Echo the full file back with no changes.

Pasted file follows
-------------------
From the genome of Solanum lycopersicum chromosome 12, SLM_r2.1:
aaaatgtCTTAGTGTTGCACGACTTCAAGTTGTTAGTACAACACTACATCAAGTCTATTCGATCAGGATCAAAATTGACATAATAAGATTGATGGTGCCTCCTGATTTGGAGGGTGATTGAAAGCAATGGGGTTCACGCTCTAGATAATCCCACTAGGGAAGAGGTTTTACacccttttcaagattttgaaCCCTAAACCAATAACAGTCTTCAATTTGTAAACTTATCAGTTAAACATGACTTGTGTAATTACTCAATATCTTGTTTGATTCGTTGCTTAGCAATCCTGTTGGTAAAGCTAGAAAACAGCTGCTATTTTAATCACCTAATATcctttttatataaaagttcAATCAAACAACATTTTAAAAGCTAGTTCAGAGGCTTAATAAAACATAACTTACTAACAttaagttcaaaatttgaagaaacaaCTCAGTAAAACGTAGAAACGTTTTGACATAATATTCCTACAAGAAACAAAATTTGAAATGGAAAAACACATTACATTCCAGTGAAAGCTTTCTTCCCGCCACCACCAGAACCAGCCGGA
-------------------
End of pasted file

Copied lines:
From the genome of Solanum lycopersicum chromosome 12, SLM_r2.1:
aaaatgtCTTAGTGTTGCACGACTTCAAGTTGTTAGTACAACACTACATCAAGTCTATTCGATCAGGATCAAAATTGACATAATAAGATTGATGGTGCCTCCTGATTTGGAGGGTGATTGAAAGCAATGGGGTTCACGCTCTAGATAATCCCACTAGGGAAGAGGTTTTACacccttttcaagattttgaaCCCTAAACCAATAACAGTCTTCAATTTGTAAACTTATCAGTTAAACATGACTTGTGTAATTACTCAATATCTTGTTTGATTCGTTGCTTAGCAATCCTGTTGGTAAAGCTAGAAAACAGCTGCTATTTTAATCACCTAATATcctttttatataaaagttcAATCAAACAACATTTTAAAAGCTAGTTCAGAGGCTTAATAAAACATAACTTACTAACAttaagttcaaaatttgaagaaacaaCTCAGTAAAACGTAGAAACGTTTTGACATAATATTCCTACAAGAAACAAAATTTGAAATGGAAAAACACATTACATTCCAGTGAAAGCTTTCTTCCCGCCACCACCAGAACCAGCCGGA